I have a script which creates a virtual machine and gives me back an IP address. Then I would like to do something like this:

waitforssh && ssh

And it will wait for the machine to be up and ssh to be responding, then ssh into it.

waitforssh is the command I need to find.

Would nmap, netcat, fping or ping do the job? I tried netcat but it gives up in just a couple of seconds if the host is unreachable.

It needs to handle the fact that the machine itself is booting and might take some time to respond to network packets.

7 Answers 7


I don't have a host that I can ssh to and control whether it's up or not, but this should work:

while ! ssh <ip>
    echo "Trying again..."

Or a shell script that is more explicit:


ssh $1
while test $? -gt 0
   sleep 5 # highly recommended - if it's in your local network, it can try an awful lot pretty quick...
   echo "Trying again..."
   ssh $1

Save it as (say) waitforssh.sh and then call it with sh waitforssh.sh

  • This works pretty good! The sleep 5 won't be necessary as this is all local machines. Thanks!
    – Weboide
    Jun 19, 2010 at 19:43
  • 1
    Beware IDS/IPS (Intrusion Detection/Prevention Systems) that may see this as a SSH scan or attack.
    – Jason
    Jun 20, 2010 at 1:55

This is a 'ping_ssh' script I'm using. It handles timeout cases, fast success, and won't prompt for passwords or be fooled by the port being open but not responding as with 'nc' based solutions. This combines several answers found on various stackoverflow related sites.

if [ -z "$1" ]
    echo "Missing argument for host."
    exit 1 

if [ -z "$2" ]
    echo "Missing argument for port."
    exit 1 
echo "polling to see that host is up and ready"
RESULT=1 # 0 upon success
TIMEOUT=30 # number of iterations (5 minutes?)
while :; do 
    echo "waiting for server ping ..."
    # https://serverfault.com/questions/152795/linux-command-to-wait-for-a-ssh-server-to-be-up
    # https://unix.stackexchange.com/questions/6809/how-can-i-check-that-a-remote-computer-is-online-for-ssh-script-access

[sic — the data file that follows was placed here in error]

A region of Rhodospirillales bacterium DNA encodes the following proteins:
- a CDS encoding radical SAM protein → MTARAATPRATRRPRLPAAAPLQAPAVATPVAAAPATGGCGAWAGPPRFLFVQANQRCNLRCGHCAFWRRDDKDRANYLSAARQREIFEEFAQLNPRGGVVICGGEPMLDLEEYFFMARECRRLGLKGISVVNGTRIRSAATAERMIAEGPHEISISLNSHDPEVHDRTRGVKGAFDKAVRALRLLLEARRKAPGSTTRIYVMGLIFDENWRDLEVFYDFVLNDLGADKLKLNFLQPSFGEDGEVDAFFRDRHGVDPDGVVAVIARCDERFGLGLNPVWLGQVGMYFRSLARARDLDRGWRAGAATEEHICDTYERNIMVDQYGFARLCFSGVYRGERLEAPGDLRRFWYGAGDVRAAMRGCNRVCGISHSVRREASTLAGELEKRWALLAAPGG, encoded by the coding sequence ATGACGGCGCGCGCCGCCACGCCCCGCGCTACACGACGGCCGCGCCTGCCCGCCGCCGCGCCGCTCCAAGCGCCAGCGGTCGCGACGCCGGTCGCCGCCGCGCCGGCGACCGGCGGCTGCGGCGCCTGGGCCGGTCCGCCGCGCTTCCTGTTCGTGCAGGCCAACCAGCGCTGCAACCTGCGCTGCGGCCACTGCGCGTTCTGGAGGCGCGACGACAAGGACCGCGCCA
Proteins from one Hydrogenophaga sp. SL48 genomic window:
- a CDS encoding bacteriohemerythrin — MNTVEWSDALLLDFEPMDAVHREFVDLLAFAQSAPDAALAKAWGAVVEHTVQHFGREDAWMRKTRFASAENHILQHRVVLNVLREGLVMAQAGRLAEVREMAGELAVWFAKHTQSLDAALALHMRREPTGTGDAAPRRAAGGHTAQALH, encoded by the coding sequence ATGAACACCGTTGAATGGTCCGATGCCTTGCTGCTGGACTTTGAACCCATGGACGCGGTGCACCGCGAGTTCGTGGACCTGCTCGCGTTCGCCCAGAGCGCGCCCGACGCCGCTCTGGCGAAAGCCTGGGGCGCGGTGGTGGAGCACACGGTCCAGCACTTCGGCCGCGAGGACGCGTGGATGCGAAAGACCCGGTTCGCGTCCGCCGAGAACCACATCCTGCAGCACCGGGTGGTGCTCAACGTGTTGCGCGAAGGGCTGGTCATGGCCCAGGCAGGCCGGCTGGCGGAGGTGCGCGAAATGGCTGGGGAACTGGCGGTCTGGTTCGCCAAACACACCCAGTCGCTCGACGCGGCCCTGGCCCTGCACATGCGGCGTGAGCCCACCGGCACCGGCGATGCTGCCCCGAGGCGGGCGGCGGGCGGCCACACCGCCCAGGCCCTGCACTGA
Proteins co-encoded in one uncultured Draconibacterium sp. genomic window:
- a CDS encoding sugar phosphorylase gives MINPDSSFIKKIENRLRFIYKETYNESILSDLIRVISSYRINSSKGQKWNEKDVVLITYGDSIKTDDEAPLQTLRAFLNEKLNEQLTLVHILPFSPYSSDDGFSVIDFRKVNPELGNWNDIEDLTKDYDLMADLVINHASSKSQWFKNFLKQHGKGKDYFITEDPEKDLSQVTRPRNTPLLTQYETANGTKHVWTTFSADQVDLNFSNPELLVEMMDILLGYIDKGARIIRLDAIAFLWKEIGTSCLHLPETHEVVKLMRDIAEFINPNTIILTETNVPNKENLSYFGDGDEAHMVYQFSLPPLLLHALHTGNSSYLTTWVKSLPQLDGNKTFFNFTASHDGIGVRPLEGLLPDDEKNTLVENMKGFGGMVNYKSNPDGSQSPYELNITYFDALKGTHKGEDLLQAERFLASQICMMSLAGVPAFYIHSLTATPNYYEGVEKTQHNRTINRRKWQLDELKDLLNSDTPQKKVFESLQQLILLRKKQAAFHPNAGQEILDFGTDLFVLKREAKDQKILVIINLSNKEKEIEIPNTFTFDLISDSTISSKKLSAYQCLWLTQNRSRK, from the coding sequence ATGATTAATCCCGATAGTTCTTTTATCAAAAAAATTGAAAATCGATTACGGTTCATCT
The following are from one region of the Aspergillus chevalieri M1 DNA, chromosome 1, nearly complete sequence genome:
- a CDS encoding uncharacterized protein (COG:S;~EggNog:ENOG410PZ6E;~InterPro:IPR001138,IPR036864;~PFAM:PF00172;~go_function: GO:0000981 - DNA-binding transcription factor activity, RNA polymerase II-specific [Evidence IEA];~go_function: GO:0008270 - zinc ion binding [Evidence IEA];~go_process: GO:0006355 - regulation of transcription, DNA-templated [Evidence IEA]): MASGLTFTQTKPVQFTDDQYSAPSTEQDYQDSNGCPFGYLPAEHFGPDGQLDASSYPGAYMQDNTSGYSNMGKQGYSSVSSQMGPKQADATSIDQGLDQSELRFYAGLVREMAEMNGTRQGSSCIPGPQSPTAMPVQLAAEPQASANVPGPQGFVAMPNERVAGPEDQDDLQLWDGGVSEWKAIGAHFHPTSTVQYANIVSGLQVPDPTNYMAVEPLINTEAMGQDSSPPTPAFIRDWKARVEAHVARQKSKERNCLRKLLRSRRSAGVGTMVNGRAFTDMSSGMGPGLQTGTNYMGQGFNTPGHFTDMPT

# https://stackoverflow.com/questions/1405324/how-to-create-a-bash-script-to-check-the-ssh-connection
    status=$(ssh -o BatchMode=yes -o ConnectTimeout=5 ${HOST} -p ${PORT} echo ok 2>&1)
    if [ $RESULT -eq 0 ]; then
        # this is not really expected unless a key lets you log in
        echo "connected ok"
    if [ $RESULT -eq 255 ]; then
        # connection refused also gets you here
        if [[ $status == *"Permission denied"* ]] ; then
            # permission denied indicates the ssh link is okay
            echo "server response found"
    if [ $TIMEOUT -eq 0 ]; then
        echo "timed out"
        # error for jenkins to see
        exit 1 
    sleep 10
  • I added my PEM file using -i and my user name to the SSH command and this script works. Apr 7, 2020 at 21:19
  • 2
    I found this helpful. Added -o StrictHostKeyChecking=no to the ssh call for status
    – Jazzepi
    Jul 27, 2020 at 18:27
  • 1
    If you add StrictHostKeyChecking=no it solves the problem of failure when the host key has changed, but will automagically add the new host key. An alternate is to test for "verification failed" as well as "Permission denied", either means the SSH host is up, which is the point.
    – stux
    Mar 19 at 2:29

Something simple like this does the job, waiting 5 seconds between attempts and discarding STDERR

until ssh <host> 2> /dev/null
    sleep 5

The ssh command can be given a command to perform on the remote machine as the last paramater. So call ssh $MACHINE echo in a loop. On success it returns 0 in $?, on failure 255. You must of course use paswordless authentication with certificates.


Well, I'm not sure what you mean by to be up, but what about:

$ ping host.com | grep --line-buffered "bytes from" | head -1 && ssh host.com

First command ping | ... | head -1 waits for server to sent single ping reply and exists. Then ssh comes into play. Be aware that grep can buffer output, so this is what --line-buffered is for.

You can wrap this command with bash function to use it exactly the way you've described.

$ waitfor() { ping $1 | grep --line-buffered "bytes from" | head -1 }
$ waitfor server.com && ssh server.com
  • 2
    This will wait for the server but not the port May 21, 2017 at 0:24
function hurryup () { 
    until ssh -o ConnectTimeout=2 "$1"@"$2"
        do sleep 1
hurryup root ""

-o ConnectTimeout=2 is a slightly hacky way of getting around not responding to network packets, reporting ssh: connect to host port 22: Operation timed out until it's responsive.

Then, when the host responding to network packets, the 1 second sleep with happen in-between ssh: connect to host port 22: Connection refused as we wait for ssh to come up.


This uses socat to connect and wait for the server to say something, which will be the SSH version info:

while [ -z "$( socat -T2 stdout tcp:,connect-timeout=2,readbytes=1 2>/dev/null )" ]
    echo "."
    sleep 1

Adjust host, timeouts, and sleep interval as desired.

You might not need -T2, which sets a timeout for inactivity after the TCP connection is already established, but in my case I was connecting to a QEMU virtual machine, and QEMU opens forwarded ports before the virtual OS is genuinely listening. It's harmless, in any case.

  • IMO the best solution if you do not need to go through jump hosts
    – mishmashru
    Mar 10 at 15:37

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